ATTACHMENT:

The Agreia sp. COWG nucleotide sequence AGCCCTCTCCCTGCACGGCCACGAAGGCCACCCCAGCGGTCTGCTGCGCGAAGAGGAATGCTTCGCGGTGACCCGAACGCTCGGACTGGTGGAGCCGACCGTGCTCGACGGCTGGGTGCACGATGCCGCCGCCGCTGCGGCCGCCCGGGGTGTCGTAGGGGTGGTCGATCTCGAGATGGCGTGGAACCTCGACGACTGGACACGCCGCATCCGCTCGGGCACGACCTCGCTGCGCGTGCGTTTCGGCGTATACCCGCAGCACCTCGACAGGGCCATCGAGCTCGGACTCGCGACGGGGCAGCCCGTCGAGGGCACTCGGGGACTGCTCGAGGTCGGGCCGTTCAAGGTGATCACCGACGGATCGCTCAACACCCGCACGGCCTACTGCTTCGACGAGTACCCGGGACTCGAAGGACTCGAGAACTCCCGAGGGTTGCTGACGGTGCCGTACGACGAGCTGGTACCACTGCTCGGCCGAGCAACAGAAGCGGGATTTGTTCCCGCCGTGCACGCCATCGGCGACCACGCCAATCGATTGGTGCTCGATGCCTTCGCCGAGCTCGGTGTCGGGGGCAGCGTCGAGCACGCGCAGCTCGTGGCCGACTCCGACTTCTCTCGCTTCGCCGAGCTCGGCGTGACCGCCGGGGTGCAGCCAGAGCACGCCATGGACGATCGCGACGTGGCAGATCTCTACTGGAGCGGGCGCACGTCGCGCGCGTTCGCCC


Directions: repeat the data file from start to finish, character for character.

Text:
The Agreia sp. COWG nucleotide sequence AGCCCTCTCCCTGCACGGCCACGAAGGCCACCCCAGCGGTCTGCTGCGCGAAGAGGAATGCTTCGCGGTGACCCGAACGCTCGGACTGGTGGAGCCGACCGTGCTCGACGGCTGGGTGCACGATGCCGCCGCCGCTGCGGCCGCCCGGGGTGTCGTAGGGGTGGTCGATCTCGAGATGGCGTGGAACCTCGACGACTGGACACGCCGCATCCGCTCGGGCACGACCTCGCTGCGCGTGCGTTTCGGCGTATACCCGCAGCACCTCGACAGGGCCATCGAGCTCGGACTCGCGACGGGGCAGCCCGTCGAGGGCACTCGGGGACTGCTCGAGGTCGGGCCGTTCAAGGTGATCACCGACGGATCGCTCAACACCCGCACGGCCTACTGCTTCGACGAGTACCCGGGACTCGAAGGACTCGAGAACTCCCGAGGGTTGCTGACGGTGCCGTACGACGAGCTGGTACCACTGCTCGGCCGAGCAACAGAAGCGGGATTTGTTCCCGCCGTGCACGCCATCGGCGACCACGCCAATCGATTGGTGCTCGATGCCTTCGCCGAGCTCGGTGTCGGGGGCAGCGTCGAGCACGCGCAGCTCGTGGCCGACTCCGACTTCTCTCGCTTCGCCGAGCTCGGCGTGACCGCCGGGGTGCAGCCAGAGCACGCCATGGACGATCGCGACGTGGCAGATCTCTACTGGAGCGGGCGCACGTCGCGCGCGTTCGCCC